It sounds obvious, but it is important to compose your thoughts, consider the criticism, and let any heat die away from the situation before responding – even on social media where speed is of the essence.


Avoid the copy and paste approach

One of my hates on social media is when a brand receives some criticism and it responds by continually copying and pasting the same couple of generic lines over and over again.

It is something I see regularly. 

When Nectar was widely criticised on social media for announcing a partnership with the Daily Mail, it stuck rigidly to pre-agreed corporate lines, which it copied and pasted relentlessly.

Here it is: “Hi (insert name), we’re sorry to hear you’re not keen on the partnership. The primary factor in any new partnership is our current customer base. From our data and research, we know that there is a large crossover between our customers and Mail readers. Hopefully, you can take part in other offers which you find more appealing. Thank you for the feedback anyway.”

It looks cold and robotic and only really serves to make the customer more frustrated. It also suggests the brand actually isn’t all that bothered about complaints from customers.

While it may feel a little risky, social media teams should be given the freedom to move away from pre-approved corporate lines when an organisation is being criticised and add a human touch to responses.

If you are facing a real social media storm and don’t feel you have the time or resources to personalise responses, it would be better to stick to regular updates rather than trying to reply to everyone with the same corporate line.


Humour

You need to tread carefully here, but humour can be a great way of turning a negative comment into something positive.

Not only can it diffuse potential issues, but it can also show a fun, lighter side to your brand.

But it is not going to be appropriate in all situations and each one needs to be judged independently.

Virgin Trains found itself in the middle of a social media storm earlier this year when it responded to a passenger complaining about being called ‘honey’ by a train manager with a poorly judged joke.  While Thameslink found itself threatened with legal action after comparing its poor service to ‘Poundland cooking chocolate’.  

My advice would be to run any humorous responses past a colleague just to check that they are actually funny, right for the audience and also tasteful before they are published.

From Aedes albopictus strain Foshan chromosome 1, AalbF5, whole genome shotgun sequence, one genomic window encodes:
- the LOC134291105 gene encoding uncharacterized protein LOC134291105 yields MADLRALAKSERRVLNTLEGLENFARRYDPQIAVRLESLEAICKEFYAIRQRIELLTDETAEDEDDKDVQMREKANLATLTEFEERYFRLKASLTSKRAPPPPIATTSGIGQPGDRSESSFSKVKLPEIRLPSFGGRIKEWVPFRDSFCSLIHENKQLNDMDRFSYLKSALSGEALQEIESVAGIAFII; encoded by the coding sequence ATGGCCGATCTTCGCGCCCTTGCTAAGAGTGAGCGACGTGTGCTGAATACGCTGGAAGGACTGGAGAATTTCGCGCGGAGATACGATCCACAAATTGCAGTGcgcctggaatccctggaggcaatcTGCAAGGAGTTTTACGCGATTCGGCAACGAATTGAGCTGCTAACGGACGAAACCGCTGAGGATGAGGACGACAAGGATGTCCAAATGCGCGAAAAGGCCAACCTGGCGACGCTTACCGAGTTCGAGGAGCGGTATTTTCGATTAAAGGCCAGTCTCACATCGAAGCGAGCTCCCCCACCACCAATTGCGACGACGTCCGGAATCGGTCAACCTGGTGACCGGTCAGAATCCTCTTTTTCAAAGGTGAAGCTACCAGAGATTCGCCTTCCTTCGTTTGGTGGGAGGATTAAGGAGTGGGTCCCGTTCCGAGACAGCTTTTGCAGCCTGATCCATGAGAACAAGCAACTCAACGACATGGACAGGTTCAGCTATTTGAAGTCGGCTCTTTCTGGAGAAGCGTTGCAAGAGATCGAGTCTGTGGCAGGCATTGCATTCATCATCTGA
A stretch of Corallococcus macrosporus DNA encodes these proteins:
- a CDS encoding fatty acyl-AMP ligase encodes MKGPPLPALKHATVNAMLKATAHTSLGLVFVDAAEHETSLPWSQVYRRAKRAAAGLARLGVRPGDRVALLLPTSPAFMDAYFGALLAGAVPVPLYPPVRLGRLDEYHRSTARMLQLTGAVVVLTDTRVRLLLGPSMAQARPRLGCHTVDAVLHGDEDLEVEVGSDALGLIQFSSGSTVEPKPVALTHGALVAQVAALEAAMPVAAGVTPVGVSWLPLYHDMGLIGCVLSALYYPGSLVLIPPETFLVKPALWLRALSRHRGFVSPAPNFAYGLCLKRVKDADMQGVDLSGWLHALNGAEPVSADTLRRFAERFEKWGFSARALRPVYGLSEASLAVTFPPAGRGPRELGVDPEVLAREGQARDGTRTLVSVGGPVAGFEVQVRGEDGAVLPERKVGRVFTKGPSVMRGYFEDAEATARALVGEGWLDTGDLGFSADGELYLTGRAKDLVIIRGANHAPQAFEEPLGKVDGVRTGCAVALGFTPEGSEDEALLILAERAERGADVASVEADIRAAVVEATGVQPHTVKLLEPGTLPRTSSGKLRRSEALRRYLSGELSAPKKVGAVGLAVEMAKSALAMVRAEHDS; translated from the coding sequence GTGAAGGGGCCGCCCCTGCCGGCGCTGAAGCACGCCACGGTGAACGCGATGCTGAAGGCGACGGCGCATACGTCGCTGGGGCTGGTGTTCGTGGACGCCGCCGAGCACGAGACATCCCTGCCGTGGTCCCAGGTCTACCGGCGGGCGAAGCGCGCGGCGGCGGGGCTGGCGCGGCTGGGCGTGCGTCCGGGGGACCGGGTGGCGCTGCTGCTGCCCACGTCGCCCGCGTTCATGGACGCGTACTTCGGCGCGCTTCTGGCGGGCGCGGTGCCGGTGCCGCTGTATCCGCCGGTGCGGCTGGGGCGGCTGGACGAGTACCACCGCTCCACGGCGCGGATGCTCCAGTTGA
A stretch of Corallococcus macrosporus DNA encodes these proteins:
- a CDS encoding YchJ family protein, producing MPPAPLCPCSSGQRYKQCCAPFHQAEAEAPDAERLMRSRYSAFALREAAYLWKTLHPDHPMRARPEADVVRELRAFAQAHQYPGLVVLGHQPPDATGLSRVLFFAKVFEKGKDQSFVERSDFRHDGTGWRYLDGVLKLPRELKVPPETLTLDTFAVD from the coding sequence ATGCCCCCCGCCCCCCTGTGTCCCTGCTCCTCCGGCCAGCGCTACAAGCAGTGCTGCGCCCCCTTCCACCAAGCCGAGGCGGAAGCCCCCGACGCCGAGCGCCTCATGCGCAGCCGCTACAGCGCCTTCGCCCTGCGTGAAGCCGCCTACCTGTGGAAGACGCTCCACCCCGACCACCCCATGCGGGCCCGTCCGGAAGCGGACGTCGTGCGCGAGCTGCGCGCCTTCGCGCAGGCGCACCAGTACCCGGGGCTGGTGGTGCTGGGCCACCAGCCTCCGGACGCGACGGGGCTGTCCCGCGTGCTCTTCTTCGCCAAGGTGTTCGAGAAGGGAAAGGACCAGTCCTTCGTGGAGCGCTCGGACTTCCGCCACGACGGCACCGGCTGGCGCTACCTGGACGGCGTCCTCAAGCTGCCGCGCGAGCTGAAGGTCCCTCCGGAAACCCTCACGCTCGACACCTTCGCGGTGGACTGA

Sometimes a private reply can be better

You are not going to keep everyone happy, even if you follow all of the above advice.

Some people will continue to post negatively, but it is important that you don’t get drawn into an ongoing conversation with them.

The best approach is to ask them to send their contact details to you through a direct message or your email address so you can arrange for someone to give them a call and discuss the issues they are experiencing.

This is something which worked well for me in previous roles and at times resulted in a dissenting voice later going on to post something positive about the organisation.

Even if they persist with their criticism, other customers will be able to see the effort you have made to try to help them.


Don’t delete

It can be tempting to delete negative comments and criticism, particularly if you feel they are unfair.

But this needs to be avoided.

Not only does it show a lack of transparency and suggest the organisation may have something to hide, but it is also likely to encourage the critic to post more negative comments.


You don’t always have to say sorry

Another one of my regular frustrations with the way brands respond to negative comments is they always apologise, even when they have nothing to be sorry for.

Take train companies for example. Any commuter will tell you that these guys have a lot to apologise for. But look at their Twitter accounts and it is one apology after another.

The website Sorry for the Inconvenience shows that rail operators have already issued more than 200,000 apologies this year alone. While many of those are completely justified, some are for really minor issues like plug sockets not working.

The huge rate of apologies only adds to the reputational damage. The key for other companies is to be selective about when to say sorry.

Sometimes a better approach is to take control of the narrative and laugh about the issue, like Joe Dough’s Sandwich shop did in this brilliant example.




Finally

The final point is that a negative reaction doesn’t have to be seen as a bad thing.

I want the content I produce to cause a reaction and even a negative reaction can get other people talking.

It’s far better than talking to a completely passive audience.

 

 

At Thirty Seven, we offer content and design services to ensure your campaigns reach the right audiences at the right times. Our journalist led approach ensures your content is interesting, engaging and informative so you gain brand awareness and engagement whether it is social media content or a whitepaper.

 

Adam Fisher
2nd May 2018 - 7 mins read

Every company wants to be an authority in their sector - those that engage the media usually are

Media First designs and delivers bespoke media and communications courses that use current working journalists, along with PR and communications professionals, to help you get the most from your communications plan.